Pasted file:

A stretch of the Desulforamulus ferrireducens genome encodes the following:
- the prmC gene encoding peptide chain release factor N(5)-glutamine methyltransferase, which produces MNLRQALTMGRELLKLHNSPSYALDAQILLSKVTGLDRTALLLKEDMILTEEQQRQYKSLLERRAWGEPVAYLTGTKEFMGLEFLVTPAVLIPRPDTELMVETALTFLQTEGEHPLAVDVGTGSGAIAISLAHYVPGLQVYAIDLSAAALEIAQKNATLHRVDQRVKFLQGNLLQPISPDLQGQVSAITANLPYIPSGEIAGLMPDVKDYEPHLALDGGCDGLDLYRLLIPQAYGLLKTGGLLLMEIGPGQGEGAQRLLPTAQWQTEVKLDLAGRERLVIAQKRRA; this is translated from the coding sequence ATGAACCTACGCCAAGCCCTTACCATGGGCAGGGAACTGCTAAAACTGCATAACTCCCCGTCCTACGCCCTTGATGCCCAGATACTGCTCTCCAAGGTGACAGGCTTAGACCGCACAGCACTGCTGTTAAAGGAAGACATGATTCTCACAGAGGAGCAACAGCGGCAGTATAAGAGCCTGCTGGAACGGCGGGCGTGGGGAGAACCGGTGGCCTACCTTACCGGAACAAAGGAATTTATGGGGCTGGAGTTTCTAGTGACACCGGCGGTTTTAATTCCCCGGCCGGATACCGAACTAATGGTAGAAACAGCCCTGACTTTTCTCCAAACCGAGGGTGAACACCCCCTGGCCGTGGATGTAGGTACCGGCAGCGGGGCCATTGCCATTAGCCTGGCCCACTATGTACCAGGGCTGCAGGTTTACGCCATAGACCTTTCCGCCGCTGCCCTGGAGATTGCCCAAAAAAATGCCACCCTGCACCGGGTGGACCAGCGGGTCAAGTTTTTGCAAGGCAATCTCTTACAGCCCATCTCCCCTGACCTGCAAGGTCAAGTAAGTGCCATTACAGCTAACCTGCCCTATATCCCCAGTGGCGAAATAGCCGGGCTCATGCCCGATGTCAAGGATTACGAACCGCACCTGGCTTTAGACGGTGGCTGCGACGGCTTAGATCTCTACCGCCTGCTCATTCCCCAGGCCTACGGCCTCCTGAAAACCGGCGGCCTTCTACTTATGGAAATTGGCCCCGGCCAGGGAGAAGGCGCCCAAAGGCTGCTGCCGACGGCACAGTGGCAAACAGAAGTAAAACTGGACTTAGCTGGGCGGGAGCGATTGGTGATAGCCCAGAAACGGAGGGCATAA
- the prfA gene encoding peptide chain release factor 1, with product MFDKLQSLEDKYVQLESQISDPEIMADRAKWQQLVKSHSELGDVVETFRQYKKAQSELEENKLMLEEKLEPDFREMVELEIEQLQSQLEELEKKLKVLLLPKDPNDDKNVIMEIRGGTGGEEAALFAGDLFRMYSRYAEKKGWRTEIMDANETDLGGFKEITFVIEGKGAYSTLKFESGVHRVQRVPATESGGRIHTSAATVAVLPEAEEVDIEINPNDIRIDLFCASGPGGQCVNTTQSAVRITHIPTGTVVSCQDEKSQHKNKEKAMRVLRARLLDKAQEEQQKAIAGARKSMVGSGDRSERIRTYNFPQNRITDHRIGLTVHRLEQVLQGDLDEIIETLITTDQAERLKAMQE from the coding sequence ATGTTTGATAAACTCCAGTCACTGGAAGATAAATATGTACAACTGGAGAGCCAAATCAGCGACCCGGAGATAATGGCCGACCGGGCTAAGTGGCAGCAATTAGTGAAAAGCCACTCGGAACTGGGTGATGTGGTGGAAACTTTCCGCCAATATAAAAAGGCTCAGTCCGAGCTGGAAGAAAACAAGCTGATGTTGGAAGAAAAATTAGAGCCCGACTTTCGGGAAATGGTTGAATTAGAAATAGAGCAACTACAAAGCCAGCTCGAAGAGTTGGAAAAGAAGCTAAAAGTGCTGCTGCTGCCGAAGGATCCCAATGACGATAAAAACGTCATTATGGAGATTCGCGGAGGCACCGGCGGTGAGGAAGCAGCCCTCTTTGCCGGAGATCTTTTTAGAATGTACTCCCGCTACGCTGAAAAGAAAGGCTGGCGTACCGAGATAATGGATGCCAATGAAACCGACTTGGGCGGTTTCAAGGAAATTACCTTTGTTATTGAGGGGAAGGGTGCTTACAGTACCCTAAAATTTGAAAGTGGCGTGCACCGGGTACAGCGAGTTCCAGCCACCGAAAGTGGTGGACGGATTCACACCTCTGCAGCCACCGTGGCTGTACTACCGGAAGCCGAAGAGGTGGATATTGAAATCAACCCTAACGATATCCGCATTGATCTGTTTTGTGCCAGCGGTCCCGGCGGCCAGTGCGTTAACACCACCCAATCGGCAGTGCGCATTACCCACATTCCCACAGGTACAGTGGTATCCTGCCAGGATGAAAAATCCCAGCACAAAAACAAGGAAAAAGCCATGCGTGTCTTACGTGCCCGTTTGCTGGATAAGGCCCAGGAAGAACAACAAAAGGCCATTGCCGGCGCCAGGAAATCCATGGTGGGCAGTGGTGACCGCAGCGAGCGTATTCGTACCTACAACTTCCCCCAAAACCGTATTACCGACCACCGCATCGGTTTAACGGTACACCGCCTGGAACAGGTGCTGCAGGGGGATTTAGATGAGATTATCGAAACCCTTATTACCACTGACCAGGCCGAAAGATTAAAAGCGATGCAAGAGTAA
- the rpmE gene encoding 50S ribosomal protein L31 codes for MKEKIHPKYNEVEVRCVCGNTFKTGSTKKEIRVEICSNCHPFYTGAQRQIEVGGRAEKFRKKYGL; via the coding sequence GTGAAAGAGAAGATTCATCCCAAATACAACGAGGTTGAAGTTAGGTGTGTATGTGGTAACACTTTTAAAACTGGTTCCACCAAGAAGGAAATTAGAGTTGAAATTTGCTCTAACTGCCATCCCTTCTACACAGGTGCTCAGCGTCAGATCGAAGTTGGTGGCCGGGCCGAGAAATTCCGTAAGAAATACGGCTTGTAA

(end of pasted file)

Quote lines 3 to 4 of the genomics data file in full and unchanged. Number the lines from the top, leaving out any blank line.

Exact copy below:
- the prfA gene encoding peptide chain release factor 1, with product MFDKLQSLEDKYVQLESQISDPEIMADRAKWQQLVKSHSELGDVVETFRQYKKAQSELEENKLMLEEKLEPDFREMVELEIEQLQSQLEELEKKLKVLLLPKDPNDDKNVIMEIRGGTGGEEAALFAGDLFRMYSRYAEKKGWRTEIMDANETDLGGFKEITFVIEGKGAYSTLKFESGVHRVQRVPATESGGRIHTSAATVAVLPEAEEVDIEINPNDIRIDLFCASGPGGQCVNTTQSAVRITHIPTGTVVSCQDEKSQHKNKEKAMRVLRARLLDKAQEEQQKAIAGARKSMVGSGDRSERIRTYNFPQNRITDHRIGLTVHRLEQVLQGDLDEIIETLITTDQAERLKAMQE from the coding sequence ATGTTTGATAAACTCCAGTCACTGGAAGATAAATATGTACAACTGGAGAGCCAAATCAGCGACCCGGAGATAATGGCCGACCGGGCTAAGTGGCAGCAATTAGTGAAAAGCCACTCGGAACTGGGTGATGTGGTGGAAACTTTCCGCCAATATAAAAAGGCTCAGTCCGAGCTGGAAGAAAACAAGCTGATGTTGGAAGAAAAATTAGAGCCCGACTTTCGGGAAATGGTTGAATTAGAAATAGAGCAACTACAAAGCCAGCTCGAAGAGTTGGAAAAGAAGCTAAAAGTGCTGCTGCTGCCGAAGGATCCCAATGACGATAAAAACGTCATTATGGAGATTCGCGGAGGCACCGGCGGTGAGGAAGCAGCCCTCTTTGCCGGAGATCTTTTTAGAATGTACTCCCGCTACGCTGAAAAGAAAGGCTGGCGTACCGAGATAATGGATGCCAATGAAACCGACTTGGGCGGTTTCAAGGAAATTACCTTTGTTATTGAGGGGAAGGGTGCTTACAGTACCCTAAAATTTGAAAGTGGCGTGCACCGGGTACAGCGAGTTCCAGCCACCGAAAGTGGTGGACGGATTCACACCTCTGCAGCCACCGTGGCTGTACTACCGGAAGCCGAAGAGGTGGATATTGAAATCAACCCTAACGATATCCGCATTGATCTGTTTTGTGCCAGCGGTCCCGGCGGCCAGTGCGTTAACACCACCCAATCGGCAGTGCGCATTACCCACATTCCCACAGGTACAGTGGTATCCTGCCAGGATGAAAAATCCCAGCACAAAAACAAGGAAAAAGCCATGCGTGTCTTACGTGCCCGTTTGCTGGATAAGGCCCAGGAAGAACAACAAAAGGCCATTGCCGGCGCCAGGAAATCCATGGTGGGCAGTGGTGACCGCAGCGAGCGTATTCGTACCTACAACTTCCCCCAAAACCGTATTACCGACCACCGCATCGGTTTAACGGTACACCGCCTGGAACAGGTGCTGCAGGGGGATTTAGATGAGATTATCGAAACCCTTATTACCACTGACCAGGCCGAAAGATTAAAAGCGATGCAAGAGTAA
- the rpmE gene encoding 50S ribosomal protein L31 codes for MKEKIHPKYNEVEVRCVCGNTFKTGSTKKEIRVEICSNCHPFYTGAQRQIEVGGRAEKFRKKYGL; via the coding sequence GTGAAAGAGAAGATTCATCCCAAATACAACGAGGTTGAAGTTAGGTGTGTATGTGGTAACACTTTTAAAACTGGTTCCACCAAGAAGGAAATTAGAGTTGAAATTTGCTCTAACTGCCATCCCTTCTACACAGGTGCTCAGCGTCAGATCGAAGTTGGTGGCCGGGCCGAGAAATTCCGTAAGAAATACGGCTTGTAA